After training 58 supervisors rolled out quality improvement (QI) systems. They oriented 897 providers from referral hospitals on new severe case management guidelines. Formative Supervision, Performance and Quality Improvement efforts were based on an improved malaria supervision guide and tools. Post-training supervision reached each provider. Specifically, malaria supervisions occurred twice a year.

The quality improvement approach, SBM-R® (Standards-Based Management and Recognition) approach, was implemented in 6 regions, 28 districts. Organized data review and validation workshop in 67 districts were another aspect of quality improvement. To sustain quality improvement, IMC conducted 2-day quality assessments and guided developed DQI implementation plans.

Social Behavior Change Communication was a central component of IMC. IMC conducted 13 regional advocacy workshops on malaria issues. The project developed and broadcast 2 malaria spots through 27 media, revised 5 diagnostic and case management job aids, distributed 7,440 job aids to health facilities, and reached 792,660 people through community activities and sensitization sessions

IMC Strengthened National Malaria HMIS. This included training 1,300 (72%) health workers to enter data into monthly reporting forms. Also trained were 326 data managers on HMIS and data use for decisionmakers. The malaria data collection system was integrated into national HMIS using DHIS2. To facilitate this the national HMIS manual was revised and distributed.  Data Quality was improved through malaria data review and validation at district levelUltimately these interventions resulted in Improved Malaria Services. More confirmed simple malaria cases received artemisinin-based combination therapy (65% in 2013 to 90% in 2017). More women received three doses of IPTp3 (14% in 2014 to 51% in June 2018). More suspected cases tested for malaria (65% in 2013 to 96% 2017). More women received insecticide-treated nets at antenatal care. There was Better accuracy in reporting of malaria key indicators.

Improved services led to decreased national malaria fatality rate. In the General population there was a decrease in malaria deaths of 34% and a decrease in overall fatality rate by 47%. Among pregnant women there was a decrease in malaria deaths by 91% and a decrease in malaria fatality rate by 93%. For Children under 5 years of age, there was a decrease in malaria deaths by 34% and a decrease in fatality rate 48%

In conclusion the IMC Project Contributed to Lives Saved in Burkina Faso. IMC supported health delivery sites in Burkina Faso (Jan 2014 -Sep 2017). As a result the health system was able to Distribute 33,566,671 courses of artemisinin-based combination therapy. IMC provided 2,175,648 pregnant women with intermittent preventive treatment 2nd dose and distributed 1,146,185 nets to pregnant women during antenatal care visit. These interventions averted estimated 150,390 malaria deaths and 12,866,271 DALYs (Disability-Adjusted Life Years calculated using PSI Impact calculator. 1 DALY=1 lost year of “healthy” life.)

This poster was made possible by the generous support of the American people through the United States Agency for International Development (USAID) under Cooperative Agreement No. AID-624-A-13-00010 and the President’s Malaria Initiative (PMI). The contents are the responsibility of the authors and do not necessarily reflect the views of USAID, PMI or the United States Government.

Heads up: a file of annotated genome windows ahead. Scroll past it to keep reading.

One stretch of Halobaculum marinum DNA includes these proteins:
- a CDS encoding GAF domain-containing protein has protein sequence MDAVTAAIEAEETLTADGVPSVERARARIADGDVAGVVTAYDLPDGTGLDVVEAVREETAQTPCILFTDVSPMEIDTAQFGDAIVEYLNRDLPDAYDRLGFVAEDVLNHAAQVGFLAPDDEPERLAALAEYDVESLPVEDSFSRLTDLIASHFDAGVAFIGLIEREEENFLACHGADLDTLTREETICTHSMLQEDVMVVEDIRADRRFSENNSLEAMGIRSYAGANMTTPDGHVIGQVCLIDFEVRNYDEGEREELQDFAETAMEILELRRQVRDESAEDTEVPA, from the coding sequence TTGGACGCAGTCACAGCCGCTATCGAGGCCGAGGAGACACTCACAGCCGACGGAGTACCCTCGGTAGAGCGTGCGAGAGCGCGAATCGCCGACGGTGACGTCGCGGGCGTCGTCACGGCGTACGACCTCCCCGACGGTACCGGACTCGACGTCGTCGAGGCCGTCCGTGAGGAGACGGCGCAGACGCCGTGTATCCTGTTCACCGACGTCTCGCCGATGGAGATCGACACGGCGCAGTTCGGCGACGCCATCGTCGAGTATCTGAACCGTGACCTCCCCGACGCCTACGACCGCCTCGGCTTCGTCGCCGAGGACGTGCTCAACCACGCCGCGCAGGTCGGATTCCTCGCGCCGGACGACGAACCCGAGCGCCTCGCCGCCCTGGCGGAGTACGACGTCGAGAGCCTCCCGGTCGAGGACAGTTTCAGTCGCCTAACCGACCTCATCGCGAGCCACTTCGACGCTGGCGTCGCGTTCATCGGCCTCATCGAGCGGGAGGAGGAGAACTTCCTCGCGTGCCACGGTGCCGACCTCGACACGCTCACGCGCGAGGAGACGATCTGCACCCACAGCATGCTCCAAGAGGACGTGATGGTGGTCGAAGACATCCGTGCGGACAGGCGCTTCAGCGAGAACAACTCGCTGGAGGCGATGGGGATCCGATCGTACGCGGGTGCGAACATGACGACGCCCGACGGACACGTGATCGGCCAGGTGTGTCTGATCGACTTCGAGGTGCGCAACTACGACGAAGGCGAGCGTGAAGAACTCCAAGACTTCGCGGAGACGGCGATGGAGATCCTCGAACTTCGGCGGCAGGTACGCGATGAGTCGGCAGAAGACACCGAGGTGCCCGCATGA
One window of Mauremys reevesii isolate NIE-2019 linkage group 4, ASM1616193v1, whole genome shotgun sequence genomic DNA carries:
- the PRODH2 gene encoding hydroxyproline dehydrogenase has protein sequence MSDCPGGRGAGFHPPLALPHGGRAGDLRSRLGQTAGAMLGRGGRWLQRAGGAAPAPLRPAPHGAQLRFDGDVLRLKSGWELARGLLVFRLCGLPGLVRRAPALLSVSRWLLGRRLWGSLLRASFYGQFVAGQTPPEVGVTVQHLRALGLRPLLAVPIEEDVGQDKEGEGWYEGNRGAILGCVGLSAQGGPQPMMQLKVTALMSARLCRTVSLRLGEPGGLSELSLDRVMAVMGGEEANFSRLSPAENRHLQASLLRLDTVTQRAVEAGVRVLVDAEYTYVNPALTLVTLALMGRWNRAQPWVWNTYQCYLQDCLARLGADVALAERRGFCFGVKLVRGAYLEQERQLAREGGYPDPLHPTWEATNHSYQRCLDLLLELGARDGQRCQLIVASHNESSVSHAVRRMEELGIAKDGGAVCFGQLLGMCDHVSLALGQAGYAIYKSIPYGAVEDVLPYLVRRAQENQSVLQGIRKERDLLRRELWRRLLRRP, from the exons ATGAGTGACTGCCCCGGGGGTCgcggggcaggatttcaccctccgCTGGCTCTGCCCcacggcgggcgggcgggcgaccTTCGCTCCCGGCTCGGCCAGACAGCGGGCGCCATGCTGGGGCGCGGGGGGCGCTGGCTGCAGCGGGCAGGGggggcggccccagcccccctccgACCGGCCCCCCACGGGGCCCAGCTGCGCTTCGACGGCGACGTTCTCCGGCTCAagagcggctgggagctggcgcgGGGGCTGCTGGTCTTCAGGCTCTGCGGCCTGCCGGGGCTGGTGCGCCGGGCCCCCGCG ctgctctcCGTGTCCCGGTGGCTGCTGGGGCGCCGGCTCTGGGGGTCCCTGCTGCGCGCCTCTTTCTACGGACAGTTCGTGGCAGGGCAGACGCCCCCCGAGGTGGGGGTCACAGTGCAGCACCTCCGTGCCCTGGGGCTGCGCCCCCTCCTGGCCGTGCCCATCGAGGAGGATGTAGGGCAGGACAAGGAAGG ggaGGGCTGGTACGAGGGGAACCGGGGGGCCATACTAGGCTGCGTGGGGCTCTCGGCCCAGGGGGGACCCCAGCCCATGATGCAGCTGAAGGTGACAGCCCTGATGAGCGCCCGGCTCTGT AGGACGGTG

African Leaders Malaria Alliance Recognizes Country Achievements, Adds NTDs to its Scorecard

The 30th African Union (AU) Heads of State Summit at its headquarters in Addis Ababa, Ethiopia provided an important opportunity to bring the challenges of infectious diseases on the continent to the forefront. Led by the African Leaders Malaria Alliance (ALMA), two major activities occurred, raising greater awareness and commitment to fighting neglected tropical diseases (NTDs) and recognizing the contributions countries have made in the fight against malaria.

For many years ALMA has maintained Scorecard for Accountability and Action by monitoring country progress on key malaria interventions. It later added key maternal and child health indicators.  At the AU Summit ALMA announced that NTD indicators would be added to the scorecards which are reported by country and in summary.

The scorecard will now “report progress for the 47 NTD-affected countries in sub-Saharan Africa in their strategies to treat and prevent the five most common NTDs: lymphatic filariasis, onchocerciasis, schistosomiasis, soil-transmitted helminths and trachoma. By adding NTDs to the scorecard, African leaders are making a public commitment to hold themselves accountable for progress on these diseases.”

In the press release Joy Phumaphi, Executive Secretary ofALMA, explained that, “Malaria and NTDs both lay their heaviest burden on the poor, rural and marginalised. They also share solutions, from vector control to community-based treatment. Adding NTDs to our scorecard will help give leaders the information they need to end the cycle of poverty and reach everyone, everywhere with needed health care.” This will be an opportunity to demonstrate, for example, that, “In 2016, 40 million more people were reached with preventive treatment for at least one NTD than the year before.”

The combination is based on the logic that NTDs and malaria are both diseases of poverty. Malaria and several NTDs are also vector-borne. Also community platforms are a foundation for delivering needed drugs and supplies to tackle these diseases. Ultimately the decision shows that Heads of State are holding themselves accountable for progress in eliminating these diseases.